On the one hand, the reason invoked by the “Candu group” for leaving is not really convincing as, while the members of this group held key posts in the PDM, the party had close relations with the PSRM and President Igor Dodon, who are suspected of being “pro-Russian”. The relations with the “non-Europeans” were much closer than with the pro-Europeans from the ACUM Bloc, the relations with which were only hostile during the past few years. This behavior was the most relevant in the presidential elections of 2016, when all the media cannons of the PDM fired exclusively at Maia Sandu. It was then said that the local bodies of the Democrats also received strict instructions to support Igor Dodon, even if the “center” told something else in public. More recently, they say that namely Andrian Candu was the initiator of the no-confidence motion against the pro-European Government of Maia Sandu.

On the other hand, it is not very clear why the “diaspora”, if he played a role in this “divorce”, chose only these six MPs and didn’t give more serious blows to the party so as to punish those who started to “re-set” the party where they said the decisions were earlier taken by one person? A lot was written and said about the practically unlimited capacities of “that person” to influence people and things in the Republic of Moldova. In particular, a lot was written and said about the activated and non-activated criminal cases as an instrument for ensuring the reliability of many persons, including those that were very close to the former leader. 

The insufficiently convincing arguments stated by the sides separately become even more unconvincing in the case of a direct confrontation. For example, the discussion between Andrian Candu and Dumitru Diacov on Pro TV channel last week seemed more to be a ceremonial dance intended for the public than a debate between two opponents, if not political rivals. For sure, it wasn’t about the behavioral correctness of the two interlocutors as it is known that when the two consider it rational, they can be ironical and quizzical, harsh and even impertinent. Definitely, the two know a lot of things about each other and about many other Democratic functionaries and, if this information is made public, it will destroy not only the image of political figures. But that information wasn’t made public and will most probably not be made public.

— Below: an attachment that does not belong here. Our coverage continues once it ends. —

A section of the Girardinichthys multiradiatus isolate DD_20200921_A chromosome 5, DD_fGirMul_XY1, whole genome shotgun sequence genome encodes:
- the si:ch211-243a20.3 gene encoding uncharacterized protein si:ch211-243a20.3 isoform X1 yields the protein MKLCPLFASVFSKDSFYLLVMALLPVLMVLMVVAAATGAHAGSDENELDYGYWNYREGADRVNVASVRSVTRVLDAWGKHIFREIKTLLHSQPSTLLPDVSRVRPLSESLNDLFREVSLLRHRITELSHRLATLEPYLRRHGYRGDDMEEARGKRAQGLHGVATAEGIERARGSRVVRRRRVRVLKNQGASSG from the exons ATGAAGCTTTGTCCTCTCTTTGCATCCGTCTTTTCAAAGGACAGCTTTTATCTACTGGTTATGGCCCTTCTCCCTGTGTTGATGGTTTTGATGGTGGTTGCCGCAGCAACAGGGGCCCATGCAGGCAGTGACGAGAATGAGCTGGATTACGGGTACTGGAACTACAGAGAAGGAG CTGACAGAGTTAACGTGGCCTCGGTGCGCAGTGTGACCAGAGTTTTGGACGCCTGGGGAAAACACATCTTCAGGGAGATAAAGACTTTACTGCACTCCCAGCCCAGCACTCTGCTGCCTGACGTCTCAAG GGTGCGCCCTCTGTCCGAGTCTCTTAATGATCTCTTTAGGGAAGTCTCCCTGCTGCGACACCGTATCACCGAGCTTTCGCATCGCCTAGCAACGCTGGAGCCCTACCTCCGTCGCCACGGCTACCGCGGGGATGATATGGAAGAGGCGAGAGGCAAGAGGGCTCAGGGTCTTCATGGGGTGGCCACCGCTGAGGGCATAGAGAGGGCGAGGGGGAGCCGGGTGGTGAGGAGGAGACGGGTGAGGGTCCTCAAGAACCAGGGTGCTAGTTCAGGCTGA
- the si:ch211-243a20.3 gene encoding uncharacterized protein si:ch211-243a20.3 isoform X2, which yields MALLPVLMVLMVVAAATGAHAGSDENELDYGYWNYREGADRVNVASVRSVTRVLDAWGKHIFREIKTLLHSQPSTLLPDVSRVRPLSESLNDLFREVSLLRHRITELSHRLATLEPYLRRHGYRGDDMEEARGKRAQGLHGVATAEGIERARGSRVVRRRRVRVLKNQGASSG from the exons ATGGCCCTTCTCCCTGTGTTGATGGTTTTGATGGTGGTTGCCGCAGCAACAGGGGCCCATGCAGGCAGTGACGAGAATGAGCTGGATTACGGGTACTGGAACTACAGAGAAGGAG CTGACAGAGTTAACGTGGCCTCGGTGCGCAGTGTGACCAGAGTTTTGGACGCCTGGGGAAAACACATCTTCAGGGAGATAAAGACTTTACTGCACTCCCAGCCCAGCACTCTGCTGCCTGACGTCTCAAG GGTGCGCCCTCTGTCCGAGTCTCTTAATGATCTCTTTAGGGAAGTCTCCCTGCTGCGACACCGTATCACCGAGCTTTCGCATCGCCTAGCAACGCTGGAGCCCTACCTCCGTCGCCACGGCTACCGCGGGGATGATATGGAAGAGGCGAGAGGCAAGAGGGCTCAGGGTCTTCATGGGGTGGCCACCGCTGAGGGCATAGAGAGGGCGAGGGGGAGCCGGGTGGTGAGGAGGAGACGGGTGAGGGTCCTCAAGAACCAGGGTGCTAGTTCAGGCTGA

Where is the interest hidden

In such a situation, there is place and there is a need for other interpretations of the split inside the PDM than those provided by the sides.

One of the probable versions is that the fissure was planned eventually by the same “scriptwriter” or other scriptwriters so as to give more credibility to the “reformation”, “re-setting”, “cleaning” of the PDM.